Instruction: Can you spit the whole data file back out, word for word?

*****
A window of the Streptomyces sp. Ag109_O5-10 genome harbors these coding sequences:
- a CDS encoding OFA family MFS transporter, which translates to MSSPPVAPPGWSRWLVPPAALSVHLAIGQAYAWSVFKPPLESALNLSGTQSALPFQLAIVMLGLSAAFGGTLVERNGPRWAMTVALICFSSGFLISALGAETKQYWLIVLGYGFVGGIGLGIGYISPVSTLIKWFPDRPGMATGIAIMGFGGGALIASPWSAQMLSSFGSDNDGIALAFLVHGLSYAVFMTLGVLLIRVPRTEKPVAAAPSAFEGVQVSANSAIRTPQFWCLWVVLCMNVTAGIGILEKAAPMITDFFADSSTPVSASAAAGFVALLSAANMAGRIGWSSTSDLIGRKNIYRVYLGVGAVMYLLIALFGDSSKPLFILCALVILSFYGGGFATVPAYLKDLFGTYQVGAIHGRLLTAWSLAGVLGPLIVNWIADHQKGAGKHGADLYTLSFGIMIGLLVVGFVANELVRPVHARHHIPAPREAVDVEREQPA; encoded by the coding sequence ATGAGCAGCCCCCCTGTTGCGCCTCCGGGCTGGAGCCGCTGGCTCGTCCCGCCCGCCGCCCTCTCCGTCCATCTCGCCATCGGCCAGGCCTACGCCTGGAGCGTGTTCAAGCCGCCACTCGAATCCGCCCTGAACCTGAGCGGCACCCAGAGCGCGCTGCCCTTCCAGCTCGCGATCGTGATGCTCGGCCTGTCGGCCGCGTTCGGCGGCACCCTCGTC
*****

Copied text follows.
A window of the Streptomyces sp. Ag109_O5-10 genome harbors these coding sequences:
- a CDS encoding OFA family MFS transporter, which translates to MSSPPVAPPGWSRWLVPPAALSVHLAIGQAYAWSVFKPPLESALNLSGTQSALPFQLAIVMLGLSAAFGGTLVERNGPRWAMTVALICFSSGFLISALGAETKQYWLIVLGYGFVGGIGLGIGYISPVSTLIKWFPDRPGMATGIAIMGFGGGALIASPWSAQMLSSFGSDNDGIALAFLVHGLSYAVFMTLGVLLIRVPRTEKPVAAAPSAFEGVQVSANSAIRTPQFWCLWVVLCMNVTAGIGILEKAAPMITDFFADSSTPVSASAAAGFVALLSAANMAGRIGWSSTSDLIGRKNIYRVYLGVGAVMYLLIALFGDSSKPLFILCALVILSFYGGGFATVPAYLKDLFGTYQVGAIHGRLLTAWSLAGVLGPLIVNWIADHQKGAGKHGADLYTLSFGIMIGLLVVGFVANELVRPVHARHHIPAPREAVDVEREQPA; encoded by the coding sequence ATGAGCAGCCCCCCTGTTGCGCCTCCGGGCTGGAGCCGCTGGCTCGTCCCGCCCGCCGCCCTCTCCGTCCATCTCGCCATCGGCCAGGCCTACGCCTGGAGCGTGTTCAAGCCGCCACTCGAATCCGCCCTGAACCTGAGCGGCACCCAGAGCGCGCTGCCCTTCCAGCTCGCGATCGTGATGCTCGGCCTGTCGGCCGCGTTCGGCGGCACCCTCGTC